I comment on how remarkable it is that Susan came to this position independently and before she had even met Don, and I hazard the thought that she might have been an inspiration behind his idea of solar ethics: the idea of religion as generous, self-giving outpouring.

She puts me right immediately. ‘“Generous?” No. I think, as I said, I take what comes.’

It strikes me again how very Christian still Don is, despite what his critics say, not least in his self-effacing, self-sacrificing ethic, and his deep commitment to speaking the truth whatever the cost. I realise that this has been an inspiration to me in my own career, this insistence that you have to stick closely to the truth as you see it, however much trouble it may bring.

I think of Don as rather like Mr Ramsey in Virginia Woolf’s To the Lighthouse: the lonely, heroic thinker, with his crowd of disciples cluttering up the house. And the image of Jesus turning towards Jerusalem, refusing to moderate his words even though it will lead to crucifixion, also comes to mind.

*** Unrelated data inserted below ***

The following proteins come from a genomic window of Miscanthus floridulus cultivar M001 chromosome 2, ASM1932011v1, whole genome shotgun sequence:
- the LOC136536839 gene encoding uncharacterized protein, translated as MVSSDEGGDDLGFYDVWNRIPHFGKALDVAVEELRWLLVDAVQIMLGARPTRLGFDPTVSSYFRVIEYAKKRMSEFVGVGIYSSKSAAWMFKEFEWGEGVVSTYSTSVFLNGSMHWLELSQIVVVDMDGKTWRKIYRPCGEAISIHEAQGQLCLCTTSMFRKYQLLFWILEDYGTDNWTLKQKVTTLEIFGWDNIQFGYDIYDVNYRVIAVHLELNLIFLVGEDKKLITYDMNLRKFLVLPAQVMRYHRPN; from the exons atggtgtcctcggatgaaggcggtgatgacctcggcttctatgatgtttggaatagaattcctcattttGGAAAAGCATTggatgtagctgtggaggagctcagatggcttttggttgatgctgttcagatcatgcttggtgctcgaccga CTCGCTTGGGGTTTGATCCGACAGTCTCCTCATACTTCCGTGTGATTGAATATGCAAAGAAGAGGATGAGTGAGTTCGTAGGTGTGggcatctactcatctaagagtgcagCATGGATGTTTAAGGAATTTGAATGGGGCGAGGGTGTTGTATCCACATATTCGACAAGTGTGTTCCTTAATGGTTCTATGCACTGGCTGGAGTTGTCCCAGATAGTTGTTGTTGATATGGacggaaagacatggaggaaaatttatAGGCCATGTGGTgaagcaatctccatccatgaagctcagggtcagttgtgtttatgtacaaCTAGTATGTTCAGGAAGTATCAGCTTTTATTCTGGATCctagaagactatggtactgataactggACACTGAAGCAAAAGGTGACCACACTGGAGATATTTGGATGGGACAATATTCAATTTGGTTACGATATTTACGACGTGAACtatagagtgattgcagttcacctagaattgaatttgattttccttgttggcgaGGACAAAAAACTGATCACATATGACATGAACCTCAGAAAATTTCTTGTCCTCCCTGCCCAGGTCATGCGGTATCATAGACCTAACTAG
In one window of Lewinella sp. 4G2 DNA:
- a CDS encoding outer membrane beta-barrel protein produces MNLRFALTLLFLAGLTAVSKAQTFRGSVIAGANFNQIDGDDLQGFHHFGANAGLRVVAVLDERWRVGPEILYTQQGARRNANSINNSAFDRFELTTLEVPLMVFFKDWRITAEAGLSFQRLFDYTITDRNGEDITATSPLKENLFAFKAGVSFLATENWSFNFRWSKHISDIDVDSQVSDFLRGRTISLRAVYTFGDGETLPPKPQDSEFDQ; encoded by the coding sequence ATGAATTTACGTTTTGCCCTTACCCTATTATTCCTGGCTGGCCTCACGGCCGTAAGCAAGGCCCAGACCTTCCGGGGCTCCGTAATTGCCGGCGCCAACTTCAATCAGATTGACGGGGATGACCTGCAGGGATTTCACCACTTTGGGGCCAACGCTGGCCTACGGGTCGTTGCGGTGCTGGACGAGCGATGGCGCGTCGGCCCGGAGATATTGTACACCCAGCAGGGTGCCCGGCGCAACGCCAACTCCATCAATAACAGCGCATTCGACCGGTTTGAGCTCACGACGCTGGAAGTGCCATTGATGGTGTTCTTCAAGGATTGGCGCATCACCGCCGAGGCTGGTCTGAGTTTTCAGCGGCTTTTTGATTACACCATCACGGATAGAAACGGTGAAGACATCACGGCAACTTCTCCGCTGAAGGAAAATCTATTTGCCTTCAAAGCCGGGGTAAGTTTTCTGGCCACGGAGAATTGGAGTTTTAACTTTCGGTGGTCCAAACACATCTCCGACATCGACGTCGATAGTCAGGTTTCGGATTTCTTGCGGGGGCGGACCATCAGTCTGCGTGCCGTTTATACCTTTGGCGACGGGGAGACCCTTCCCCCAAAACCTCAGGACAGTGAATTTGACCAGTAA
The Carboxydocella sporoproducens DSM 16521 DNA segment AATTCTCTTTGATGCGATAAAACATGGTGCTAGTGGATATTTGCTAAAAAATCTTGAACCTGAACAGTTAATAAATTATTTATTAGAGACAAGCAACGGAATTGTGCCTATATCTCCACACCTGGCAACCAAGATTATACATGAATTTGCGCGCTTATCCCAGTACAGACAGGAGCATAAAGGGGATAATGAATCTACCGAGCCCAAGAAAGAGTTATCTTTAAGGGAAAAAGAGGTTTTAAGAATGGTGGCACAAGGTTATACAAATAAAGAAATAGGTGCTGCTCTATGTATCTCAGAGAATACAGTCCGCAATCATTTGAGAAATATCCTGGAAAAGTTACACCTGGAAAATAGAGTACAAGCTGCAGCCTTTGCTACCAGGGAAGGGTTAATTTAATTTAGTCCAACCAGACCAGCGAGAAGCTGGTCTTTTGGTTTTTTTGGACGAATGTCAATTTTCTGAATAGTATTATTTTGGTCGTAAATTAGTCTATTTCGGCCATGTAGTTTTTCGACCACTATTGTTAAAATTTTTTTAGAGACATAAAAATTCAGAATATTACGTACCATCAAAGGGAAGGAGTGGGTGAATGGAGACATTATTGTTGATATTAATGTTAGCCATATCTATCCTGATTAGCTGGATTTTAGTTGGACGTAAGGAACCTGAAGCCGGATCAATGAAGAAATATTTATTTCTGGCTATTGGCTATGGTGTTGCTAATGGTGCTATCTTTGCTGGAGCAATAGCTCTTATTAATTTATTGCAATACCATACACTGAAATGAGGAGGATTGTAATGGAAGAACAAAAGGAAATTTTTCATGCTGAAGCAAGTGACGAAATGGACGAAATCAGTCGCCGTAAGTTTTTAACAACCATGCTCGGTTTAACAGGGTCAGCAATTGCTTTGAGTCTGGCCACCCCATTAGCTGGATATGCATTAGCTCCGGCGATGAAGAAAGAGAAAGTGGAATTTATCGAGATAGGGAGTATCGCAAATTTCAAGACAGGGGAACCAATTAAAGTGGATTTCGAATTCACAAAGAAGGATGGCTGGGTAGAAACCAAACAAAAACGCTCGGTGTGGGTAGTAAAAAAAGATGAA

Earlier in our conversation Don had said to me:

‘I remember saying, in the mid-’80s, “The better I do, the more trouble I’m in. I’m on rails for destruction.” Because, the better my books got, the more clear it was that my career was ruined, and I had difficulty surviving in the faculty.’

I ask: ‘What were the most painful aspects of it?’

Don: ‘I think it was a feeling of being trapped, and I couldn’t get out of it. You can’t deny your own thinking. I remember when I finished writing Taking Leave of God , I knew it was a good book and it would get me into trouble, but still, I felt I had to publish it, couldn’t not do so.’

No wonder Don is grateful to Emmanuel. It gave him stability for his writing, a base for teaching, and a refuge from controversy. And he, in turn, has dignified it with his emphatic presence and fierce quest for truth.